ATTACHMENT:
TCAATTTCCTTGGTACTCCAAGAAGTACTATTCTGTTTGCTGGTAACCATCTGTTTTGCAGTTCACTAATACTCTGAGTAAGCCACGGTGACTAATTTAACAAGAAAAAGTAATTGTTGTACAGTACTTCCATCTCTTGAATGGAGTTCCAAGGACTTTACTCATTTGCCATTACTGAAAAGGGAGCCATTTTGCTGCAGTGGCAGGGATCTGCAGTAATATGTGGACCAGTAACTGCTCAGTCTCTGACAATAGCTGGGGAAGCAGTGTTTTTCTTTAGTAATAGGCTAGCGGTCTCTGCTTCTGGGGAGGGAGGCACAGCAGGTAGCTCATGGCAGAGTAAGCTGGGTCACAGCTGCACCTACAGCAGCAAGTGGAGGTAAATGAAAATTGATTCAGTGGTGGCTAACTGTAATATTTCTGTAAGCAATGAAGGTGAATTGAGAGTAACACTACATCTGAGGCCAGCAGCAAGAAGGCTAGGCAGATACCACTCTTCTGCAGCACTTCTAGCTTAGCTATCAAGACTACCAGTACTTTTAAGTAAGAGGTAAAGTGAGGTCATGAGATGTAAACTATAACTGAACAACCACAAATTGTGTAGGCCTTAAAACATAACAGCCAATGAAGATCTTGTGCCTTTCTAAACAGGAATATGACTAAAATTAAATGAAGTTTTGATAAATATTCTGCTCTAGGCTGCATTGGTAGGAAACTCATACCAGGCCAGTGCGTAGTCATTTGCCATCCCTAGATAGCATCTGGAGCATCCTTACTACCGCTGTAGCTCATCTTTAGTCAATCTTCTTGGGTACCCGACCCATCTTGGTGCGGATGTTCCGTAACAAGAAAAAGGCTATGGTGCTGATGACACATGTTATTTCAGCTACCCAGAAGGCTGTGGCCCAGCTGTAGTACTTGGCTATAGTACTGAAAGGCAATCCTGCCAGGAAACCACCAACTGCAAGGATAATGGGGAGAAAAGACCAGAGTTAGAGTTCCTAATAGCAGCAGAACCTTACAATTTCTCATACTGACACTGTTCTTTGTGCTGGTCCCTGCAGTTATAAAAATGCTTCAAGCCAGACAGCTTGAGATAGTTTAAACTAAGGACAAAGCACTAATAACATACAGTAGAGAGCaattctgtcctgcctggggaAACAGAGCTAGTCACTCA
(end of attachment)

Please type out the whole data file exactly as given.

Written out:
TCAATTTCCTTGGTACTCCAAGAAGTACTATTCTGTTTGCTGGTAACCATCTGTTTTGCAGTTCACTAATACTCTGAGTAAGCCACGGTGACTAATTTAACAAGAAAAAGTAATTGTTGTACAGTACTTCCATCTCTTGAATGGAGTTCCAAGGACTTTACTCATTTGCCATTACTGAAAAGGGAGCCATTTTGCTGCAGTGGCAGGGATCTGCAGTAATATGTGGACCAGTAACTGCTCAGTCTCTGACAATAGCTGGGGAAGCAGTGTTTTTCTTTAGTAATAGGCTAGCGGTCTCTGCTTCTGGGGAGGGAGGCACAGCAGGTAGCTCATGGCAGAGTAAGCTGGGTCACAGCTGCACCTACAGCAGCAAGTGGAGGTAAATGAAAATTGATTCAGTGGTGGCTAACTGTAATATTTCTGTAAGCAATGAAGGTGAATTGAGAGTAACACTACATCTGAGGCCAGCAGCAAGAAGGCTAGGCAGATACCACTCTTCTGCAGCACTTCTAGCTTAGCTATCAAGACTACCAGTACTTTTAAGTAAGAGGTAAAGTGAGGTCATGAGATGTAAACTATAACTGAACAACCACAAATTGTGTAGGCCTTAAAACATAACAGCCAATGAAGATCTTGTGCCTTTCTAAACAGGAATATGACTAAAATTAAATGAAGTTTTGATAAATATTCTGCTCTAGGCTGCATTGGTAGGAAACTCATACCAGGCCAGTGCGTAGTCATTTGCCATCCCTAGATAGCATCTGGAGCATCCTTACTACCGCTGTAGCTCATCTTTAGTCAATCTTCTTGGGTACCCGACCCATCTTGGTGCGGATGTTCCGTAACAAGAAAAAGGCTATGGTGCTGATGACACATGTTATTTCAGCTACCCAGAAGGCTGTGGCCCAGCTGTAGTACTTGGCTATAGTACTGAAAGGCAATCCTGCCAGGAAACCACCAACTGCAAGGATAATGGGGAGAAAAGACCAGAGTTAGAGTTCCTAATAGCAGCAGAACCTTACAATTTCTCATACTGACACTGTTCTTTGTGCTGGTCCCTGCAGTTATAAAAATGCTTCAAGCCAGACAGCTTGAGATAGTTTAAACTAAGGACAAAGCACTAATAACATACAGTAGAGAGCaattctgtcctgcctggggaAACAGAGCTAGTCACTCA